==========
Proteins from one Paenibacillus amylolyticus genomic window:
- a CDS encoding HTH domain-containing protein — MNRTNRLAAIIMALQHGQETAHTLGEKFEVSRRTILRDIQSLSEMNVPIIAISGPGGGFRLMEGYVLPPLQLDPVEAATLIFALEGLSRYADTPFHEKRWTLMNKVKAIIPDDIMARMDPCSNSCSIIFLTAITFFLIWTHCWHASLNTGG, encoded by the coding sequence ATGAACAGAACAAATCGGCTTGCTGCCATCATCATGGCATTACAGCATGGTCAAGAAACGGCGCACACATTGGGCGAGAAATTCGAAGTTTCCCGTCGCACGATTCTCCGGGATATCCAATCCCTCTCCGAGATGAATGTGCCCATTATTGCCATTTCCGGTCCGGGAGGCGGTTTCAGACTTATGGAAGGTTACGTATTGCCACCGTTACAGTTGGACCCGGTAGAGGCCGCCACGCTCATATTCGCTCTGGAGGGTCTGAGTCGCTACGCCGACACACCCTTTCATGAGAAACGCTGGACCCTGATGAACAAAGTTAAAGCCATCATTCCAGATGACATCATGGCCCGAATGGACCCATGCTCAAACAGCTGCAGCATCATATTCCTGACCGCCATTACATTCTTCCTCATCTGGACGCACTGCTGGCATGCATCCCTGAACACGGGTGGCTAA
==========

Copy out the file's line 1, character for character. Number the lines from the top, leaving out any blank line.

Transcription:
Proteins from one Paenibacillus amylolyticus genomic window: